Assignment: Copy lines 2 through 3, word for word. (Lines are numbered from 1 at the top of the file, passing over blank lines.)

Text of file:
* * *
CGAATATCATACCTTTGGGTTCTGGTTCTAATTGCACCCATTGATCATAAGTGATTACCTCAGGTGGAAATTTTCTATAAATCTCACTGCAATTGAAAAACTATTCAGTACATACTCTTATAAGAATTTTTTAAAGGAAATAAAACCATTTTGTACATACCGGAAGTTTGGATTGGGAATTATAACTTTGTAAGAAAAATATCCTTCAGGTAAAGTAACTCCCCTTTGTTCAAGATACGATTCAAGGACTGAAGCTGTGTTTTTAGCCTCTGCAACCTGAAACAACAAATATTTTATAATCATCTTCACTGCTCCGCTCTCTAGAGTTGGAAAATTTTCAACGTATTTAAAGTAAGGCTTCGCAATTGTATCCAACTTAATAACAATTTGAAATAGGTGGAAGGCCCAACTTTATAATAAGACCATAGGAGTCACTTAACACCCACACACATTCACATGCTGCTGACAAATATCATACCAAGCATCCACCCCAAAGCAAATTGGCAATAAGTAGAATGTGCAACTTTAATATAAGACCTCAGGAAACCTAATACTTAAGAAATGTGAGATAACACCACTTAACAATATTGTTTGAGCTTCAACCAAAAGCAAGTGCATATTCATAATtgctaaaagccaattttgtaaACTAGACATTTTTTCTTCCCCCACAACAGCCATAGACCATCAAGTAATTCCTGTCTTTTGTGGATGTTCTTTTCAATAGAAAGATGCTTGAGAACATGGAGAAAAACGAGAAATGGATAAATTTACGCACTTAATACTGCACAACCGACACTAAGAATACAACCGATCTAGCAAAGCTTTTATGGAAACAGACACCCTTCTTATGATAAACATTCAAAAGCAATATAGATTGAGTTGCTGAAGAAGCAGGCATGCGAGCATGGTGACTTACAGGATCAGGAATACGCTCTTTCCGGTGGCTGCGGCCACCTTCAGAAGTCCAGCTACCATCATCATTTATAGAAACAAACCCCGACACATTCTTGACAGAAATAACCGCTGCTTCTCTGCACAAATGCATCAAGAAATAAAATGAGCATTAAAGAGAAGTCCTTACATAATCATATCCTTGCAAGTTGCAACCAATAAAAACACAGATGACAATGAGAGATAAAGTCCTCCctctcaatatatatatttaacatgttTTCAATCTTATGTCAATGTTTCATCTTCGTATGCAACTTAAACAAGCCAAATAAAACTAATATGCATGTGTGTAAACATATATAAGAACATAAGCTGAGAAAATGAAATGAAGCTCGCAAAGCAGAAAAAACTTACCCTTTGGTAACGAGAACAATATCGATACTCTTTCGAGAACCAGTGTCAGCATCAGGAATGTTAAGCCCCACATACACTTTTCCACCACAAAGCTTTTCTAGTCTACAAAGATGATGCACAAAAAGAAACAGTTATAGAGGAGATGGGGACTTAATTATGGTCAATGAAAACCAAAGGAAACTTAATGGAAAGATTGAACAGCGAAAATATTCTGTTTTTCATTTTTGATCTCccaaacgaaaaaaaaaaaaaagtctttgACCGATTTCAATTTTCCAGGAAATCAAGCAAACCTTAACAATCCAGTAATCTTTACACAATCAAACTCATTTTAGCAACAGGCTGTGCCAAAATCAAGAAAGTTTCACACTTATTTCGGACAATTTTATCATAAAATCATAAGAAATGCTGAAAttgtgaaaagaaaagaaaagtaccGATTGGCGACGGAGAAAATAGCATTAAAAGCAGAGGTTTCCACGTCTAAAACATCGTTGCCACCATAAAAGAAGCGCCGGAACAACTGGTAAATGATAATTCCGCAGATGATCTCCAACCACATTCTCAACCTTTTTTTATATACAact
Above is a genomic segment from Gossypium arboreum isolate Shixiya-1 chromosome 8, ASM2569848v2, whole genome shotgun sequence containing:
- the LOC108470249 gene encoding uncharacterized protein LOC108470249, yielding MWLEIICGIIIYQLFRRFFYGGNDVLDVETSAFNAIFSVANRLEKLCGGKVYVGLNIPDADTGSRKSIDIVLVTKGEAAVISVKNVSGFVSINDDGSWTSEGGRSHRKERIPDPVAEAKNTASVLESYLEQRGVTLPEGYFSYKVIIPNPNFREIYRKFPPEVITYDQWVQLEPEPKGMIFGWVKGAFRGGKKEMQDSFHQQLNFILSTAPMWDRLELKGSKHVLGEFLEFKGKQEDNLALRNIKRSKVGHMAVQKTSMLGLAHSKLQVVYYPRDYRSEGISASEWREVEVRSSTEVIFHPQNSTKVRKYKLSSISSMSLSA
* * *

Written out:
Above is a genomic segment from Gossypium arboreum isolate Shixiya-1 chromosome 8, ASM2569848v2, whole genome shotgun sequence containing:
- the LOC108470249 gene encoding uncharacterized protein LOC108470249, yielding MWLEIICGIIIYQLFRRFFYGGNDVLDVETSAFNAIFSVANRLEKLCGGKVYVGLNIPDADTGSRKSIDIVLVTKGEAAVISVKNVSGFVSINDDGSWTSEGGRSHRKERIPDPVAEAKNTASVLESYLEQRGVTLPEGYFSYKVIIPNPNFREIYRKFPPEVITYDQWVQLEPEPKGMIFGWVKGAFRGGKKEMQDSFHQQLNFILSTAPMWDRLELKGSKHVLGEFLEFKGKQEDNLALRNIKRSKVGHMAVQKTSMLGLAHSKLQVVYYPRDYRSEGISASEWREVEVRSSTEVIFHPQNSTKVRKYKLSSISSMSLSA